This highly entertaining performance is available for streaming and download here.

Award-Winning Author, Critic Kicks Off The 2018 Trouble Begins Lecture Series

The Center for Mark Twain Studies kicks off its Spring 2018 Trouble Begins lecture series by hosting Ron Powers, Pulitzer Prize- and Emmy Award-winning writer and critic, on Wednesday, March 21 at 7:00 p.m. in Cowles Hall, Elmira College. The presentation is free and open to the public.

Powers’ presentation, “Travelin’ Man,” looks into how Mark Twain’s prodigious travels around his region, then the nation, and then the world, have provided pleasure and scholarly thought for more than a century. Somewhat less appreciated has been the transformative effect Twain’s lifelong appetite for exploration (“move–move–Move!,” Twain wrote in a letter to his family) produced upon American literature, the legitimacy of common vernacular, and even the nation’s final psychic break with Old Europe. Speaking (mostly) in sentences even shorter than the preceding, Powers will examine this divine compulsion that hastened America’s literary Declaration of Independence.

Powers is the author or co-author of more than a dozen books, including Flags of Our Fathers (2000), a New York Times #1 bestseller. He has written extensively on Mark Twain and his literature, including a biography, Mark Twain: A Life (2005), also a New York Times bestseller. His current book, No One Cares About Crazy People: The Chaos and Heartbreak of Mental Health in America (2017), has been named a finalist for the PEN/E.O Wilson Literary Science Writing Award. The book has also been named “Notable Book of the Year” by the Washington Post and one of the Top Ten books of the year by People magazine.

For a PDF copy of the Spring 2018 Trouble Begins Lecture Schedule, click here.

CMTS announces the Spring 2018 “Trouble Begins” Lineup

The Spring 2018 Trouble Begins” Lecture Series

Previous “Trouble Begins” lectures can be found and downloaded in the “Trouble Begins Archives” or by clicking here.

Wednesday, March 21 in Cowles Hall on the Elmira College Campus 7 p.m.

“Mark Twain: Travelin’ Man”  Ron Powers, Pulitzer Prize-winning journalist, media critic, and New York Times best selling author

Mark Twain’s prodigious travels around his region, then the nation, and then the world, have provided pleasure and scholarly thought for more than a century. Somewhat less appreciated has been the transformative effect his lifelong appetite for exploration (“move–move–Move!”, he wrote in a letter to his family–) produced upon American literature, the legitimacy of common vernacular, and even the nation’s final psychic break with Old Europe. Speaking (mostly) in sentences even shorter than the preceding, I will examine this divine compulsion that hastened America’s literary Declaration of Independence.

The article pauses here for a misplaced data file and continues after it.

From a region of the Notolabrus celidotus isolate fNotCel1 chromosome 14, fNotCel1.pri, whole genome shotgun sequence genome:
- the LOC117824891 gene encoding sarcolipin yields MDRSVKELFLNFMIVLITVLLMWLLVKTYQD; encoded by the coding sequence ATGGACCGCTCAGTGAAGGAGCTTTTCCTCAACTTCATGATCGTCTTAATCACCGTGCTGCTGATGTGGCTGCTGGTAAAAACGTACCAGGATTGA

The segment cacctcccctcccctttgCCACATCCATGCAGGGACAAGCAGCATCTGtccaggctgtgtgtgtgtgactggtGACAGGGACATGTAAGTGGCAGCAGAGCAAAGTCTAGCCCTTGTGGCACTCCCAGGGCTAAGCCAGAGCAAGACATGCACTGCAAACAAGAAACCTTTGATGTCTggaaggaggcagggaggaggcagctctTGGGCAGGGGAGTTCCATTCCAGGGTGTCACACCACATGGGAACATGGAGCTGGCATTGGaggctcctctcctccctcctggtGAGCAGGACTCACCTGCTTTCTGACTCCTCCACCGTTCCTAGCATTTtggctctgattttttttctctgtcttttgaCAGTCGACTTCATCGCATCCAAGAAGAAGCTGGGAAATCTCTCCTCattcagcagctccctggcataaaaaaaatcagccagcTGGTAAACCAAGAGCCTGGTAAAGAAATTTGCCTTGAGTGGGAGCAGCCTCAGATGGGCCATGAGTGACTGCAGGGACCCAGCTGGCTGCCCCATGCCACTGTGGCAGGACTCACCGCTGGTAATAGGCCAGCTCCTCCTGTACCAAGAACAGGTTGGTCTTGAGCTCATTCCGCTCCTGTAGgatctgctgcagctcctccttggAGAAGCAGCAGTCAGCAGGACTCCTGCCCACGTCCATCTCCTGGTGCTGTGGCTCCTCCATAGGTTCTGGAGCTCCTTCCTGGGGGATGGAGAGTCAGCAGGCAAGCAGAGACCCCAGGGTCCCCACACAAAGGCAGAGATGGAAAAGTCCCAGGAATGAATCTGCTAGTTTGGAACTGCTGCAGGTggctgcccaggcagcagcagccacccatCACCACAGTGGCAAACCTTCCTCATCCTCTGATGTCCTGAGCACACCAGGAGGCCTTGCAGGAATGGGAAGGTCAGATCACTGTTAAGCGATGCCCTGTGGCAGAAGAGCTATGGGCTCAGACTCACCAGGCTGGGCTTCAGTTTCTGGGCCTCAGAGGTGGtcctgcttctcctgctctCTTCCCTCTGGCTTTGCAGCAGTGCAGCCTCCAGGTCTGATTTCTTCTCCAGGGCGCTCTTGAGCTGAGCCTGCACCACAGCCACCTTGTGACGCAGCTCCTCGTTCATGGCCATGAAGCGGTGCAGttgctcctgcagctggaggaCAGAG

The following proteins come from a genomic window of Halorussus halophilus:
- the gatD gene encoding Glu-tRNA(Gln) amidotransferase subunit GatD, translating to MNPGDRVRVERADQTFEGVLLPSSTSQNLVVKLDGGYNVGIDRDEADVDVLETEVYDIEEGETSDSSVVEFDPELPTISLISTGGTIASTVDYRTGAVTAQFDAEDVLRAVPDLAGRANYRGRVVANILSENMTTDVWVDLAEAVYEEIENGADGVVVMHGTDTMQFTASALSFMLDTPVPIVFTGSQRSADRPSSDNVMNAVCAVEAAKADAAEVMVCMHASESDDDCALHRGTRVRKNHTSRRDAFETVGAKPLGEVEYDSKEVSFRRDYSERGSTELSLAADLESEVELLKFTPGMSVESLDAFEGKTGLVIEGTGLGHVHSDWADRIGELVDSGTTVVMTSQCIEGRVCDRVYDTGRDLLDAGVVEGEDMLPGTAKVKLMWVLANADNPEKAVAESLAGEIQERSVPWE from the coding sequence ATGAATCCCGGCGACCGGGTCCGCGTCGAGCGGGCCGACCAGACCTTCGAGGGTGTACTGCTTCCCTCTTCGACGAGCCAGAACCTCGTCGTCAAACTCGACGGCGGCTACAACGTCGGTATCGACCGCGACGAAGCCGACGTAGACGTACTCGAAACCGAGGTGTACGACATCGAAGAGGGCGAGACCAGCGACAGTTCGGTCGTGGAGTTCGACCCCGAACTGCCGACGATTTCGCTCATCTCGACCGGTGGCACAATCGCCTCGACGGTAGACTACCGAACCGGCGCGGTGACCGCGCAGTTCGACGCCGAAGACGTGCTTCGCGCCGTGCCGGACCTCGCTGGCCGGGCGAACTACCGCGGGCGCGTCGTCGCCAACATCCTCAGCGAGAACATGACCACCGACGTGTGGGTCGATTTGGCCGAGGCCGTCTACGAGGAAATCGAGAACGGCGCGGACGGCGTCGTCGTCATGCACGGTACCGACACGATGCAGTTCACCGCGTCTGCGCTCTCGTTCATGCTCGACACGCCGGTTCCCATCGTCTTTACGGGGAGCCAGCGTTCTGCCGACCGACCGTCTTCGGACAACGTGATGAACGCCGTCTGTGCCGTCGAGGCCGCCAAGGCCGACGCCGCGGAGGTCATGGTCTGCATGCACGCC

Ron Powers is a Pulitzer Prize- and Emmy Award-winning writer and critic.  He is the author or co-author of more than a dozen books, including Flags of Our Fathers (2000), a New York Times #1 bestseller.  He has written extensively on Mark Twain and his literature, including a biography, Mark Twain: A Life (2005), also a New York Times bestseller.  His current book, No One Cares About Crazy People: The Chaos and Heartbreak of Mental Health in America (2017), has been named a finalist for the PEN/E.O Wilson Literary Science Writing Award.  It has also been named “Notable Book of the Year” by the Washington Post and one of the Top Ten books of the year by People magazine.

Wednesday, May 9 in The Barn at Quarry Farm 7 p.m.

“High Style in Mid-Nineteenth Century Elmira: The Architecture and Interiors of the Jervis Langdon Mansion” Walter G. Ritchie, Jr., Independent Scholar

Jervis Langdon

By the 1860s, Jervis Langdon, Mark Twain’s father-in-law, was ready to create a home that announced his status as one of Elmira’s most successful and influential businessmen.  After purchasing a house built in the 1850s, he immediately arranged to have it enlarged and remodeled in the fashionable Italianate style. The result was an imposing three-story brownstone mansion that was counted among the largest and most elegant residences in the city.  Langdon then commissioned Pottier & Stymus, one of the leading cabinetmaking and decorating firms in New York City, to decorate and furnish a number of the principal rooms on the first floor of the house.  After her husband’s death in 1870, Olivia Lewis Langdon continued to patronize the firm, purchasing bedroom suites and other furniture.  This lecture will explore the architecture, interiors, and furnishings of the Langdon mansion, sadly destroyed in the 1930s, but well documented by period photographs showing both the exterior and interior.  Surviving pieces of furniture made by Pottier & Stymus, now preserved in various museum and university collections, will be discussed to illustrate how the Langdons, through the guidance of the firm, demonstrated their good taste and familiarity with the latest modes in household decoration and furnishing.